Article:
The exhibition celebrates Paul Mellon and his wife Rachel ‘Bunny’ Lambert, two of the most important, refined patrons of the arts of the twentieth century.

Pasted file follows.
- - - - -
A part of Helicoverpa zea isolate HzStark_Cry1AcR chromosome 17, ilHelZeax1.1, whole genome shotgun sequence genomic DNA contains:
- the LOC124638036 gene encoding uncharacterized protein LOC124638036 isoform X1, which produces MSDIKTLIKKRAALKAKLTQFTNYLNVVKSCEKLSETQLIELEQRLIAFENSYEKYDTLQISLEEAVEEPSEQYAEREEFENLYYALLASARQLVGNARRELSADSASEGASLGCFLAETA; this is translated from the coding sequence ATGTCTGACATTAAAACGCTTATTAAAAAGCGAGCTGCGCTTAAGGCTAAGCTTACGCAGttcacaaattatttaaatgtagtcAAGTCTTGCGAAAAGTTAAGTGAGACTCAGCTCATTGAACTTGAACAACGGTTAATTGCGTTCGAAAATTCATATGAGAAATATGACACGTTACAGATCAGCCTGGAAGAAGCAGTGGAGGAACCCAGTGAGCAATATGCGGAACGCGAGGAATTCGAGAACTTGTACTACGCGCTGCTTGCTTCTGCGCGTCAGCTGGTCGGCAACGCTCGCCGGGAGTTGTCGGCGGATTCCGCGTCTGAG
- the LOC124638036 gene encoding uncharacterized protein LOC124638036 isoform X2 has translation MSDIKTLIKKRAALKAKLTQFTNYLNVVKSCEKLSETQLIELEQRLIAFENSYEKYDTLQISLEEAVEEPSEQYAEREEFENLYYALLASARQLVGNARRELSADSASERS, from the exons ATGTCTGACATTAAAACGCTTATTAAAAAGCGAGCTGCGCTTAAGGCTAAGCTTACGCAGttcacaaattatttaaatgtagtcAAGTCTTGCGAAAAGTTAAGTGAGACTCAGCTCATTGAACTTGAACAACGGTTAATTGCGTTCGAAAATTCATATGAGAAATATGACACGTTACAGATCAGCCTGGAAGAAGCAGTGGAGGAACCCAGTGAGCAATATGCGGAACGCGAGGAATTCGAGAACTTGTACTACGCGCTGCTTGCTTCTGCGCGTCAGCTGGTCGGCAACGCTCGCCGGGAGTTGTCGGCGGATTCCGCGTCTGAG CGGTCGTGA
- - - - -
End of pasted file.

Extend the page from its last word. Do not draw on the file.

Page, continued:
The Bano Foundation is forging ahead with the exhibition series designed to present some of the world’s most prestigious private collections that have been made over into public hands. Following on the events devoted to the works of Joan Miró belonging to the Portuguese state and to those of Paul Gauguin and the Impressionists belonging to the Danish state, which attracted over a quarter of a million visitors to Padua, from 26 October 2019 to 1 March 2020, Palazzo Zabarella will be acting as the exclusive host in Italy for over seventy masterpieces by Edgar Degas, Eugène Delacroix, Claude Monet, Pablo Picasso, Vincent van Gogh and others, celebrating Paul and Rachel ‘Bunny’ Lambert Mellon, two of the most important and refined patrons of the arts of the twentieth century. Curated by Colleen Yarger, the exhibition features a priceless selection of works on loan from the Mellon Collection of French Art at the Virginia Museum of Arts, covering a period from the mid-nineteenth century to the opening years of the twentieth, bridging the era that stretches from Romanticism to that of Cubism. The son of the entrepreneur Andrew Mellon, one of America’s richest men and a banker who also served as the United States’ Treasury Secretary, as well as an important art collector in his own right and a major driver behind the establishment of the National Gallery of Art in Washington in 1937, Paul Mellon donated more than one thousand works from his father’s and his own collections to National Gallery. While his studies at Yale and Cambridge inspired him with great interest in British art, it was only after his marriage to Bunny Lambert, a great art lover and convinced Francophile, that the Mellons started buying the masterpieces of French art. In addition to their donations to the Washington National Gallery, the Mellons also made an important gift of a collection of French works to the Virginia Museum of Fine Art in Richmond, together with works of British and American art. It is these works of French art that will go on show in Palazzo Zabarella, reflecting the Mellons’ personal artistic sensitivity and their exceptional taste as collectors.